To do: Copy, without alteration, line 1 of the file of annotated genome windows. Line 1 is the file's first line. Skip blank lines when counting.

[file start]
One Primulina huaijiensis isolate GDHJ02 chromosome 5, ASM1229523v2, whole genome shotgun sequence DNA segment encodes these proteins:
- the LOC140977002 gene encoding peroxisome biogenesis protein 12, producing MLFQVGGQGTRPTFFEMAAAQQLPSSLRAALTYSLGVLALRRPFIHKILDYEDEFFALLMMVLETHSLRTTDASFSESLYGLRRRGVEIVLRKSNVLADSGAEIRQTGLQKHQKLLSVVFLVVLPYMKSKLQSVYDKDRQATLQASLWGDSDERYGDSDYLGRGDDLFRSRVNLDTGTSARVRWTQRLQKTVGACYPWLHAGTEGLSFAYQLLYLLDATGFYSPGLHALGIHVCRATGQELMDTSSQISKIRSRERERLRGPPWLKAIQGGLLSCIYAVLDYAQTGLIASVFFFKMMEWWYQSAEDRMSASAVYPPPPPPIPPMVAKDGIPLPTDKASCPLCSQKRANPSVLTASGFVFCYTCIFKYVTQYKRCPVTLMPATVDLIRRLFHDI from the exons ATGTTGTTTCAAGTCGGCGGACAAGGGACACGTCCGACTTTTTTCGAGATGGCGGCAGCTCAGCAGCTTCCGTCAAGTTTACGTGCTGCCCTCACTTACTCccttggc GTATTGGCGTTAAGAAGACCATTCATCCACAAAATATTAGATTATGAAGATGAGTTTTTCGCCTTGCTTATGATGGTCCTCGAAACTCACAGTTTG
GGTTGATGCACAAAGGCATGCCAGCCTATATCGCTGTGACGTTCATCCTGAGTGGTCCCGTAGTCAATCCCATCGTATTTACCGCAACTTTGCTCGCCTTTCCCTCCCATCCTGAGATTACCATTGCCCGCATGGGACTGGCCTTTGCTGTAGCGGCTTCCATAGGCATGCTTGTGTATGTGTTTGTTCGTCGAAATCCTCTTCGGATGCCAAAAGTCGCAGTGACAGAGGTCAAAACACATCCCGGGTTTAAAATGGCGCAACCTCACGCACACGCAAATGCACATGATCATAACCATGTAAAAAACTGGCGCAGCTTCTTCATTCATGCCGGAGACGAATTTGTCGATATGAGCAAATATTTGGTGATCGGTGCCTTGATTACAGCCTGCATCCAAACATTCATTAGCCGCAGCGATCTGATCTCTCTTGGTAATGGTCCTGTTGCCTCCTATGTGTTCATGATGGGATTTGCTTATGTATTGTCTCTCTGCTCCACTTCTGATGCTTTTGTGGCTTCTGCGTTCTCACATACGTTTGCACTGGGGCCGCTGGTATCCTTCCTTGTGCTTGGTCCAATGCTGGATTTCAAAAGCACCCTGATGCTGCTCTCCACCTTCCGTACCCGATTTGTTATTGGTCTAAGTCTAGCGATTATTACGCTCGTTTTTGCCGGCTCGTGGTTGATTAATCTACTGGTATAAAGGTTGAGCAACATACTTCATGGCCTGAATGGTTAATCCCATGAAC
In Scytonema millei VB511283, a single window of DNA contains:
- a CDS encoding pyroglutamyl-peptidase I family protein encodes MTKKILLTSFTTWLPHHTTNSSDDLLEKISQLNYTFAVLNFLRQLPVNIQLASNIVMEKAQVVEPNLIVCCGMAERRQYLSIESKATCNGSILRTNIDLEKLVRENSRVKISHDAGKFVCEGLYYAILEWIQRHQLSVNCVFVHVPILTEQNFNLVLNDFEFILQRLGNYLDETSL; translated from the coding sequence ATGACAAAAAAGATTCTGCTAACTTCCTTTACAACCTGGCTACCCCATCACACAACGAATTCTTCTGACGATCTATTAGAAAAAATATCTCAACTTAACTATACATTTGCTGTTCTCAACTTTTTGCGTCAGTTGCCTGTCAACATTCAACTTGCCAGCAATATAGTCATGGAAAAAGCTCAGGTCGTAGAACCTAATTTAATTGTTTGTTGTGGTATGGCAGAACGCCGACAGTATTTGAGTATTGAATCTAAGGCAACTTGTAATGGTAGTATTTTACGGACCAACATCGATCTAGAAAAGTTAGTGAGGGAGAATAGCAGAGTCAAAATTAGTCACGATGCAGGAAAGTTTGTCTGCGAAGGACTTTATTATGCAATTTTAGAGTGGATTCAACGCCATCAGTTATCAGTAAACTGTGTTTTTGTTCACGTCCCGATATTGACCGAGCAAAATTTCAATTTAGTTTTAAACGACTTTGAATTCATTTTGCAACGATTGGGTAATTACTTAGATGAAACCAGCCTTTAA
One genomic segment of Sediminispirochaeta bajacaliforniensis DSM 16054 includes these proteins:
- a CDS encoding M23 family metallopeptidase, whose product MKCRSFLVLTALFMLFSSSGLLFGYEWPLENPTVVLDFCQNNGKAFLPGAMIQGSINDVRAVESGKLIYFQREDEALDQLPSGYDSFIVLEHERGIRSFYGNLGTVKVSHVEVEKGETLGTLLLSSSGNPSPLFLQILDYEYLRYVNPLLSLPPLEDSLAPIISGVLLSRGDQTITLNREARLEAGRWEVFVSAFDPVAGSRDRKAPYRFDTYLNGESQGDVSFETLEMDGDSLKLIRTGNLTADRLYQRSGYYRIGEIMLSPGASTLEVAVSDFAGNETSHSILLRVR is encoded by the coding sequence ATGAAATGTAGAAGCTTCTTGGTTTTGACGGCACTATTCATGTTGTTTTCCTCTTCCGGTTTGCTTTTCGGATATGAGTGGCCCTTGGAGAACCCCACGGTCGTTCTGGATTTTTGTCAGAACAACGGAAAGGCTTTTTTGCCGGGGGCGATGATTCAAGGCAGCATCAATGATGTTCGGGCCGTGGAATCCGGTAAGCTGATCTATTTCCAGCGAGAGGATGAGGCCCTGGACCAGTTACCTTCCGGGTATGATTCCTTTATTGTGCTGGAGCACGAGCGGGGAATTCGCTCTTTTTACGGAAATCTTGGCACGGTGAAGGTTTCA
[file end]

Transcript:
One Primulina huaijiensis isolate GDHJ02 chromosome 5, ASM1229523v2, whole genome shotgun sequence DNA segment encodes these proteins: